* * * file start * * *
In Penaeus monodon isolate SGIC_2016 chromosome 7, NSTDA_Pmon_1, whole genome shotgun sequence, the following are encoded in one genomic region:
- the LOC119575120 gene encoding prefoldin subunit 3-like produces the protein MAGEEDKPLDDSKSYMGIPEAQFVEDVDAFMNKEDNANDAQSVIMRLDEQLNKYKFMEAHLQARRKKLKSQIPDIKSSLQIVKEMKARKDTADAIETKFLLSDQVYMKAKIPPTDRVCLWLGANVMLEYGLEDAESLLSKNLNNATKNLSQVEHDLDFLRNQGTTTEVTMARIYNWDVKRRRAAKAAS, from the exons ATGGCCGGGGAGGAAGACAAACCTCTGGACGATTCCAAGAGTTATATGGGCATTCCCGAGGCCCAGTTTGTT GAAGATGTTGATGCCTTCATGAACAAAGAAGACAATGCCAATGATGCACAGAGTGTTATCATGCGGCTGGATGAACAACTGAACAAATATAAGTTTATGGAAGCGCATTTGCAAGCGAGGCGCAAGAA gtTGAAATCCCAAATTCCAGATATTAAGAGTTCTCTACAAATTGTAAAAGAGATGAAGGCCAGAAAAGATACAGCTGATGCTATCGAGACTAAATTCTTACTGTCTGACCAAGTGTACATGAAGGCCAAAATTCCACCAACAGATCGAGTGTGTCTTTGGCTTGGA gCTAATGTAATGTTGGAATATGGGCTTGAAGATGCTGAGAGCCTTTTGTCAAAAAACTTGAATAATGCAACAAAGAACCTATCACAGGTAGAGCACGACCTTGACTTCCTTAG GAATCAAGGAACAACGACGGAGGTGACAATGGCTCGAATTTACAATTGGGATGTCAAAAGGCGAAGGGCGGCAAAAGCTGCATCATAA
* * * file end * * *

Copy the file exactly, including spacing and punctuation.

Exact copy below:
In Penaeus monodon isolate SGIC_2016 chromosome 7, NSTDA_Pmon_1, whole genome shotgun sequence, the following are encoded in one genomic region:
- the LOC119575120 gene encoding prefoldin subunit 3-like produces the protein MAGEEDKPLDDSKSYMGIPEAQFVEDVDAFMNKEDNANDAQSVIMRLDEQLNKYKFMEAHLQARRKKLKSQIPDIKSSLQIVKEMKARKDTADAIETKFLLSDQVYMKAKIPPTDRVCLWLGANVMLEYGLEDAESLLSKNLNNATKNLSQVEHDLDFLRNQGTTTEVTMARIYNWDVKRRRAAKAAS, from the exons ATGGCCGGGGAGGAAGACAAACCTCTGGACGATTCCAAGAGTTATATGGGCATTCCCGAGGCCCAGTTTGTT GAAGATGTTGATGCCTTCATGAACAAAGAAGACAATGCCAATGATGCACAGAGTGTTATCATGCGGCTGGATGAACAACTGAACAAATATAAGTTTATGGAAGCGCATTTGCAAGCGAGGCGCAAGAA gtTGAAATCCCAAATTCCAGATATTAAGAGTTCTCTACAAATTGTAAAAGAGATGAAGGCCAGAAAAGATACAGCTGATGCTATCGAGACTAAATTCTTACTGTCTGACCAAGTGTACATGAAGGCCAAAATTCCACCAACAGATCGAGTGTGTCTTTGGCTTGGA gCTAATGTAATGTTGGAATATGGGCTTGAAGATGCTGAGAGCCTTTTGTCAAAAAACTTGAATAATGCAACAAAGAACCTATCACAGGTAGAGCACGACCTTGACTTCCTTAG GAATCAAGGAACAACGACGGAGGTGACAATGGCTCGAATTTACAATTGGGATGTCAAAAGGCGAAGGGCGGCAAAAGCTGCATCATAA